G.T., I'm glad things worked out well in what could been a very dicey situation. Offshore winds can really get spooky if things unexpectedly go wrong. To be honest, I now tend to pass on sailing in some of the strong offshore winds at Port Hueneme I used to eagerly pursue. Seemingly others did too, as last few times I sailed there a number of years back, I was out alone. Like you, I often sail alone, but these days it's usually in more favorable winds not too far from shore.

I think I see a trick carbon kayak paddle in your future.
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GURGLETROUSERS



Joined: 30 Dec 2009
Posts: 1392

PostPosted: Tue Sep 11, 2012 3:12 pm    Post subject: Reply with quote

Yeah, S.W.C. ....My surfski paddle is a carbon beauty. I should buy a new split one to go with that brand new Starboard Phantom I'm lusting over. Who needs company with a great sexy beast like that begging for a loving home!

Starboard really have upped the long board game at last. I'm all of a quiver at the thought of it. Laughing Laughing
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outhaul



Joined: 27 Sep 2011
Posts: 181

PostPosted: Tue Sep 11, 2012 3:46 pm    Post subject: Reply with quote

Hey, don't feel bad, ship happens, glad everything worked out.
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Bluejaytoo



Joined: 21 Apr 2012
Posts: 32

PostPosted: Tue Sep 11, 2012 10:11 pm    Post subject: Reply with quote

Back in the '80s I got blown out on Lake Erie on a 180L funboard with a 7.0 cambered speed sail. Perfect conditions when I went out: blue skies, steady breezes, slight chop. I was rigged just right with the 7.0. Then a thermal kicked in and the wind shifted off-shore. As the chop got bigger, I started having problems. When it got to 5' swells, I was getting both seasick and sunstroke. By the time they dragged me in, the swells were hitting 8'. I got a nice lecture from the Coast Guard on the beach about preparedness.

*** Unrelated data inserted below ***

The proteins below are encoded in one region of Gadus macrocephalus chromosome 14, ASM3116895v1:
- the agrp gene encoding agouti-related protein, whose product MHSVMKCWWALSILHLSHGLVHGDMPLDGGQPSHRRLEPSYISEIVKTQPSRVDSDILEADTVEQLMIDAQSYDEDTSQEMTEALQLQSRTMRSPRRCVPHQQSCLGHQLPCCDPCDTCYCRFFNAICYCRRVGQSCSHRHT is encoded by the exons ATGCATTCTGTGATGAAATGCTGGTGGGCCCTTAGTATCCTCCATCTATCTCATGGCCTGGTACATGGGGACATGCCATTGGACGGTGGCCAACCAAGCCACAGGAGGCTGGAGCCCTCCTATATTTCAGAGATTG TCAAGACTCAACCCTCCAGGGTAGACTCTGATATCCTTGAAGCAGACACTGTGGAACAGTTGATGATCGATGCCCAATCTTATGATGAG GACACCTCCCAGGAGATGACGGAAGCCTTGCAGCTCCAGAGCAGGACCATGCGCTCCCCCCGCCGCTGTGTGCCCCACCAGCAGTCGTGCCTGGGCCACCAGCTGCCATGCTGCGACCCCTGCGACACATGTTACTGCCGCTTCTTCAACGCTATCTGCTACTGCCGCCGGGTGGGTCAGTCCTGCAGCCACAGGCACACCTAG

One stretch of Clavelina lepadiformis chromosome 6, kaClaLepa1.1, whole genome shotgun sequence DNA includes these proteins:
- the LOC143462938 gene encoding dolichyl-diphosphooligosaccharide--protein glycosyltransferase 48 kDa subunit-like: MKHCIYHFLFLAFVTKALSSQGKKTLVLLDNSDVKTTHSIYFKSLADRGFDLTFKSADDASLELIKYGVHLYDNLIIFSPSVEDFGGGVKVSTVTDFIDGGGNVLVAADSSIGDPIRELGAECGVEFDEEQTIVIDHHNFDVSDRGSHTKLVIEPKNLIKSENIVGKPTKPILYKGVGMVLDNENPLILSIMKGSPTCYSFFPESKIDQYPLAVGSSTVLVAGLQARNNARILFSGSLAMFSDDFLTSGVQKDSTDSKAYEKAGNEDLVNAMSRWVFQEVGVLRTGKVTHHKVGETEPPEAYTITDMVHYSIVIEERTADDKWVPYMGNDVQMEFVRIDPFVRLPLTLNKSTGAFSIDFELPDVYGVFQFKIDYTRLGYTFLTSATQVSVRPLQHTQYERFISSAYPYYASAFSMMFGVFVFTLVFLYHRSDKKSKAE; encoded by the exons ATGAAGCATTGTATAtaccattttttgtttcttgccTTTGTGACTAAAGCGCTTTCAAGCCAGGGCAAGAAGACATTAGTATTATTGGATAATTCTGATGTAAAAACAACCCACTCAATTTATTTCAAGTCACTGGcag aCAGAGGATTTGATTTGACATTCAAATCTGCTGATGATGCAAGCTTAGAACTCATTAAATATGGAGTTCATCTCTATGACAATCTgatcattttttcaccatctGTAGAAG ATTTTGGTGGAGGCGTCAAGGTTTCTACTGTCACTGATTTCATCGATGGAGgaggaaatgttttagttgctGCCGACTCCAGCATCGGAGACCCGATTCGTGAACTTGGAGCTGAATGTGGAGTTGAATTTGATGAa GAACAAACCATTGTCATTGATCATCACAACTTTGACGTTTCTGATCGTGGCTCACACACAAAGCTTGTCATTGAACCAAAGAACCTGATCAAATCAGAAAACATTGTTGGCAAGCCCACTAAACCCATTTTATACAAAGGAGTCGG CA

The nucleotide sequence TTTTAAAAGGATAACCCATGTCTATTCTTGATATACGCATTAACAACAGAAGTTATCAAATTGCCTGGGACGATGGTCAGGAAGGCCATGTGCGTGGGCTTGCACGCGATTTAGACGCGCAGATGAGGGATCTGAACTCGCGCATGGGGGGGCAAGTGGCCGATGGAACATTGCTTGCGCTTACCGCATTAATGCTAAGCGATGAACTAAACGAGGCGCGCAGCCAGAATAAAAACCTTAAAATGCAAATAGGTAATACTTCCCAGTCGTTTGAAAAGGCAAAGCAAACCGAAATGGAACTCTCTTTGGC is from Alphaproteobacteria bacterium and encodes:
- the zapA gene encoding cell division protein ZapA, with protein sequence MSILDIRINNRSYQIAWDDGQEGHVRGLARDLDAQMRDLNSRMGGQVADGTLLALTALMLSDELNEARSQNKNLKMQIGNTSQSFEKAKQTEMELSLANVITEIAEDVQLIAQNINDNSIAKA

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rexi



Joined: 17 Nov 2009
Posts: 110

PostPosted: Wed Sep 12, 2012 5:56 am    Post subject: Reply with quote

Thanks for posting that story, a good reminder of how things can go all wrong. I get your point with the false security of sailing with a buddy.

I had a session early this spring, was sailing in a pretty closed bay and bailed out of a overpowered 4.0 jump. Long story short, my kit got blown away and i just could not get back to it no matter how hard I swam. I was sailing with some kite friends and they noticed I was "missing" and started sailing back and forth in the small bay to look for me. It took them quite some time before spotting me although they had sailed past me a few times really close by. It left me wondering about all those sessions with friends were conditions are more critical and chances are getting blown out to sea if things go wrong, and how hard it is to spot a missing friend. But a friend can always call the rescue teams if he canīt find you..

I had often sailed alone in sideoff conditions in that same small bay before my little swimming incident but i donīt any more, just realized how draining it is to swim for long periods of time in cold water. -and how fast things can go bad.
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jingebritsen



Joined: 21 Aug 2002
Posts: 2467

PostPosted: Wed Sep 12, 2012 7:00 am    Post subject: Reply with quote

http://www.exocet-original.com/2013/rs380-elite.php

i want to try one of these real bad.